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Review

Reviewed Work(s): The Bassoon Reed Manual: Lou Skinner's Theories and Techniques by
James R. McKay, Russell Hinkle and William Woodward
Review by: Michael Burns
Source: Notes, Second Series, Vol. 58, No. 4 (Jun., 2002), pp. 850-851
Published by: Music Library Association
Stable URL: http://www.jstor.org/stable/900556
Accessed: 30-09-2017 09:34 UTC

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850 NOTES, June 2002

of
of the
the strengths
strengthsofofthe the
book
bookis its
is its
depen-
depen- The
The Bassoon
BassoonReed
ReedManual
Manual begins
beginswith
with
in- in-
dence
dence upon
uponprimary
primarysource
sourcematerials,
materials,care-
care-troductory
troductorymaterial
materialwhich
whichincludes
includes
a pref-
a pref-
fully
fully documented,
documented,asas the
the
basis
basis
forfor
construct-
construct- ace
ace (p.
(p. xvii)
xvii)by
bythe
theprimary
primary author,
author,James
James
ing
ing the
the history.
history.I found
I foundthe
the
lack
lack
of of footnotes McKay,
footnotes McKay, outlining
outliningthethe genesis
genesisof of
thethe
book.
book.
disconcerting
disconcertingatatfirst,
first,
butbut
gradually
graduallycame to to This
came This isis followed
followedby by"The
"The
Life
Life
andand
Times
Times
of of
accept
accept Logan's
Logan'sdecision
decisiontoto
place
place
attribution
attribution Lou
Lou Skinner"
Skinner"(p. (p.xxi),
xxi),a brief
a briefand
andinterest-
interest-
information
informationininthe
thetext
text
itself
itself
or or
in an
in appen-
an appen-ing
ing synopsis
synopsisof
ofhis
hisplaying
playing
career
career
andand
devel-
devel-
dix.
dix. The
Thereadability
readabilityis isdefinitely
definitely enhancedopment
enhanced opment and andinfluences
influences as as
a reed
a reedmaker.
maker.
by
by this
this approach
approachandand it it
is is
possible,
possible,
though
though This
This section
sectionincludes
includesthree
three and
anda half
a half
pages
pages
not
not necessarily
necessarilyeasy,
easy, totoidentify
identify
thethe
sources
sourcesof
of black
black and
andwhite
whitephotographs.
photographs. TheThe
main
main
of
of quotations
quotationsorortotoestablish
establish authority
authority for for body
body ofof the
thetext
textstarts
startsinin
dramatic
dramatic fashion
fashion
questionable
questionablestatements.
statements. with
with full
fullcolor
colorphotographs
photographs of of
seven
seven
differ-
differ-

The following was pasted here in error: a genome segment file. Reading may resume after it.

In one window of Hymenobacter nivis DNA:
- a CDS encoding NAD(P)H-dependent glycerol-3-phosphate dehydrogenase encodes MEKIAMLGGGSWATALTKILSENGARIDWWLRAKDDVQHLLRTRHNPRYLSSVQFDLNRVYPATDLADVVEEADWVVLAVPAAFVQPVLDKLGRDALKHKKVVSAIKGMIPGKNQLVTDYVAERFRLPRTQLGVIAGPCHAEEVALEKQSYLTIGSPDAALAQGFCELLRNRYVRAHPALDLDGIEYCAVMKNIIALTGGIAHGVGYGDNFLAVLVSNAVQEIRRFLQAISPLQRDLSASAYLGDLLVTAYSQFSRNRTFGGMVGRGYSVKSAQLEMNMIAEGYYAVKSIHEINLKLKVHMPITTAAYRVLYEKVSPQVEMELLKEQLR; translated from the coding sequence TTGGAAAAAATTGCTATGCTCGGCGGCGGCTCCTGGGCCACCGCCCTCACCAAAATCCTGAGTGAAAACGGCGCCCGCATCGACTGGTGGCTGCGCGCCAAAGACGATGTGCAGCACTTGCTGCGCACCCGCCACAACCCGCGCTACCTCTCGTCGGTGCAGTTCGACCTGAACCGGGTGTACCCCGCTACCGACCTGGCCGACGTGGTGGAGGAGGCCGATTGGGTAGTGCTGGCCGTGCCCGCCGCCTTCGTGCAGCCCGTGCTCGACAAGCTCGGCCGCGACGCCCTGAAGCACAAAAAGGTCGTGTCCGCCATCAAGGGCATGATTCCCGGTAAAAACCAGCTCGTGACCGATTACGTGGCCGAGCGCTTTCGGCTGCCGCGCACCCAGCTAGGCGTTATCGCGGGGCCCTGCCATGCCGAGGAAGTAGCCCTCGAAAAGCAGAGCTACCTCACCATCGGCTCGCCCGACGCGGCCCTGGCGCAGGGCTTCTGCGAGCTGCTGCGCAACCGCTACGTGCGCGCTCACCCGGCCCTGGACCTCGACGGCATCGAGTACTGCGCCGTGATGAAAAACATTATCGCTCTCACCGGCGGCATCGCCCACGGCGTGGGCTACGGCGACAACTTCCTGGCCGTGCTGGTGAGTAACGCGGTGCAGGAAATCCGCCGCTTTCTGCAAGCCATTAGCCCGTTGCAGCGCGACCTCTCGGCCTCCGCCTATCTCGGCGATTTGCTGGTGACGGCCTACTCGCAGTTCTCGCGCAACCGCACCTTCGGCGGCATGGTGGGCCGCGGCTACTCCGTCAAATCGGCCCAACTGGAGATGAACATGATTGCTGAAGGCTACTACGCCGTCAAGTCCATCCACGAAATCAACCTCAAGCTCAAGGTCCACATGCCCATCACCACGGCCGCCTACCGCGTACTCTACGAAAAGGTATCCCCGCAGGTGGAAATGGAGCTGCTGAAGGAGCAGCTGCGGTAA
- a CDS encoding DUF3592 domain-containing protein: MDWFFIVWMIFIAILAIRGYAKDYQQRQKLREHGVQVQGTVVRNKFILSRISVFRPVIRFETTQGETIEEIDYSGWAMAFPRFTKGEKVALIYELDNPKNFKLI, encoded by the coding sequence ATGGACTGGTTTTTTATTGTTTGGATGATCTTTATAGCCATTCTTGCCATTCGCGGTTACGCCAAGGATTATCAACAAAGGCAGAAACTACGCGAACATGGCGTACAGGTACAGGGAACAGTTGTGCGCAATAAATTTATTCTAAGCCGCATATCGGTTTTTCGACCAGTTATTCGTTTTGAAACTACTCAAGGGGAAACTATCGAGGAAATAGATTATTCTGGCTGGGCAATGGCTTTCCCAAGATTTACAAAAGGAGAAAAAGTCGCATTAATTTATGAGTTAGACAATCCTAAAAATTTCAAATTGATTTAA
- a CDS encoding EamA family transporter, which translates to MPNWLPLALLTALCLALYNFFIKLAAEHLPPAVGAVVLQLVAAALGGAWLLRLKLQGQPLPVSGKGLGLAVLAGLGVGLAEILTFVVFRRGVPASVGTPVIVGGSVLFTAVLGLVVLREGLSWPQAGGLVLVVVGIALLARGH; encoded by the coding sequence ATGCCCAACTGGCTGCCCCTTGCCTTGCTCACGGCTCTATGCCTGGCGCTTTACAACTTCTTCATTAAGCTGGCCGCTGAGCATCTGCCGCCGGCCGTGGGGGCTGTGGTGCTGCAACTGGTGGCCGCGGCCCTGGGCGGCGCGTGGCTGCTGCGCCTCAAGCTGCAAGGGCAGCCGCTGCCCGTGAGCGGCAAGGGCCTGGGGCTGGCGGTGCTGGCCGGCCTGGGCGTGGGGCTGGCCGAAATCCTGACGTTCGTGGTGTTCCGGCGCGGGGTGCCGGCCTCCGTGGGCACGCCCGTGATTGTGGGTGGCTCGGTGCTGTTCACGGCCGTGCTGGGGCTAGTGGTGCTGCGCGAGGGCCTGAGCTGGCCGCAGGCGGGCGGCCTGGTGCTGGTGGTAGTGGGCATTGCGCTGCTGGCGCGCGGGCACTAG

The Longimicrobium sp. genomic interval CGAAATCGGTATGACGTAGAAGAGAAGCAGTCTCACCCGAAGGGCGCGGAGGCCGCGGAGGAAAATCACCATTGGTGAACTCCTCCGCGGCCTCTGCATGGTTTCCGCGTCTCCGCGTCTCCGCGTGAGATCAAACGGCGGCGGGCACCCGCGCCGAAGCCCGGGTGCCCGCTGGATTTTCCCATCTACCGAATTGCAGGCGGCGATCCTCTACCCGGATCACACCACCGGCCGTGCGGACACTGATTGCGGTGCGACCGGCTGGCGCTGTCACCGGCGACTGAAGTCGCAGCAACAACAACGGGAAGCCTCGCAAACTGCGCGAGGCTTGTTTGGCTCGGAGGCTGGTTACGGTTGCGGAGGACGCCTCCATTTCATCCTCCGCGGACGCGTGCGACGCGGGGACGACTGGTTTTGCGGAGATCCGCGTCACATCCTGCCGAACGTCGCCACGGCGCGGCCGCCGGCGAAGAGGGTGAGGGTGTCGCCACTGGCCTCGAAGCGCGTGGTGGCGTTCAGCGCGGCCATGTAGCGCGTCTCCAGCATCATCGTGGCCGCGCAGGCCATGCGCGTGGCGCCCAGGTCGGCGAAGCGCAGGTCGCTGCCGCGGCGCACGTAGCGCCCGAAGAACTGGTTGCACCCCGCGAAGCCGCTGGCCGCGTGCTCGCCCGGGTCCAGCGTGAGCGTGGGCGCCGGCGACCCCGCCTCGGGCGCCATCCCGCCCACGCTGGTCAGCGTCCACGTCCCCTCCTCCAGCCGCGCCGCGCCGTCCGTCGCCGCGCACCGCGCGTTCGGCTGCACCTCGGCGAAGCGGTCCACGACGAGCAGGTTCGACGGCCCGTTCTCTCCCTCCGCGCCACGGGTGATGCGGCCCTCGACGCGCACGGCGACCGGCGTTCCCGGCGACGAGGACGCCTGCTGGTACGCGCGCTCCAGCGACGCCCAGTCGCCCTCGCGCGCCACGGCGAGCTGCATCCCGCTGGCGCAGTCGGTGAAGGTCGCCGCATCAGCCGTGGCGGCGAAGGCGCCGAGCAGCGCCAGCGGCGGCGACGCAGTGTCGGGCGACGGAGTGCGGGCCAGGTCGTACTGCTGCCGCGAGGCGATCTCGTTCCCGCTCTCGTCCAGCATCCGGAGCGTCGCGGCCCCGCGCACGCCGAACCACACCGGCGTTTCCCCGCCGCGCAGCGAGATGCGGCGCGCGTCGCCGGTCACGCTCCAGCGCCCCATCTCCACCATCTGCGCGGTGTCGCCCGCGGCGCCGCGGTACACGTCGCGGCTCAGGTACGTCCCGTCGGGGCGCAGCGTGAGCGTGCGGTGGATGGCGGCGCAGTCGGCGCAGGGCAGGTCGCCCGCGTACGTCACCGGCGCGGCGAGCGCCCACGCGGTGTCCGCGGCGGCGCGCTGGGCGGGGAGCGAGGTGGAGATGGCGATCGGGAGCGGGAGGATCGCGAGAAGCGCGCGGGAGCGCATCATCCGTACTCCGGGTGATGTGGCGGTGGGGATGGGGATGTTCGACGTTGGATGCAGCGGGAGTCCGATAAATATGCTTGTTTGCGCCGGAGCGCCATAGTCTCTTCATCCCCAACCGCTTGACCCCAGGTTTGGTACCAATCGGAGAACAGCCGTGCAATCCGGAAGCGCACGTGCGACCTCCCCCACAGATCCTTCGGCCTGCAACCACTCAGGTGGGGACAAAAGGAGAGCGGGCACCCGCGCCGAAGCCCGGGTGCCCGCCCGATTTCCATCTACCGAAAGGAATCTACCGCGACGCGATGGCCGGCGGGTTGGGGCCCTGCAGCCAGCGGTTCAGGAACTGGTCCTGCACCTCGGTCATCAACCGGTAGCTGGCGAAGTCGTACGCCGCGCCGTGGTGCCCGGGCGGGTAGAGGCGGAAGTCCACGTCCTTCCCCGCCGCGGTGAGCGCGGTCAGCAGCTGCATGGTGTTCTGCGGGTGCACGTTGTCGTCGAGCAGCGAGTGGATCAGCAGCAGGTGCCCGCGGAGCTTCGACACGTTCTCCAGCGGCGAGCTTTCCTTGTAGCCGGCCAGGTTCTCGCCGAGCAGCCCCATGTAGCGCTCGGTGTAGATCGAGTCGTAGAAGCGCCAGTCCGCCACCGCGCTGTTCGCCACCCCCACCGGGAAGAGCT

As
As someone
someonewhowhospent
spent over
over
twenty
twenty years ent bassoon and contrabassoon reeds in
years
associated
associatedwith
withthe
theIndiana
Indiana
University
Universityfront, back, and side views along with a
School
School of
ofMusic,
Music,I found
I foundthe
the
book
book
to be
to fas-
be fas- close-up of the contrabassoon reed. All of
cinating
cinatingreading
readingandandbelieve
believe
Logan
Logan
accom-
accom-the reeds pictured are discussed later in the
plished
plished what
whathe
heset
setout
out
to to
do:do:
explore
explore
the thetext.
administrative decisions that led to the de- Skinner had been planning this book
velopment of the school as it exists today.with McKay before his death and on his re-
In many ways, he succeeds in capturing thequest the text was organized to highlight
essence of the institution, with its foibles two primary types of reed: the "Straight
and failures as well as its many triumphs, Taper Reed," Skinner's interpretation of
without deviating from an objective, digni-Carl Mechler's reed; and the "Tip Taper
fied prose style that shows respect for the Reed," Skinner's interpretation of Wilhelm
many individuals who contributed to the Knockenhauer's reed. These are discussed
history. I would recommend the book in chapters 3 and 4 respectively, while
highly for anyone interested in higher edu-
chapter 9 compares these two reed types.
cation in music in the United States. The first two chapters focus on the theoret-
CONSTANCE A. MAYER ical principles and concepts and the essen-
Harvard University tial tools for reed making, while chapters 5
through 8 highlight the variations on each
The Bassoon Reed Manual: Lou of these basic types which result in several
other reed styles. Specifically mentioned
Skinner's Theories and Techniques. By
are variations to the tube, gouge, inside
James R. McKay. Contributing authors
and outside of the blades, along with spe-
Russell Hinkle and William Wood-
cial reeds and processes. The final chapter
ward. Bloomington: Indiana University
discusses the contrabassoon reed. There
Press, 2000. Published in cooperation
are ten chapters in total along with a list of
with the International Double Reed sources and a glossary.
Society. [xxviii, 116 p. ISBN 0-253-
Upon first reading the book I was struck
21312-6. $39.95.] by several things. First, it is quite compli-
cated reading with a lot of terminology and
Lou Skinner was one of the most influen- jargon that I found confusing-even as an
tial figures in the field of bassoon reedexperienced reed maker. Second, there is a
making in the United States. He taughtlot of information here; comprehending it
reed making to generations of the top play-required going back over some sections of
ers and teachers in this country up until his the book repeatedly to glean all of the
death in 1993. In that regard alone this is knowledge contained therein. Third, the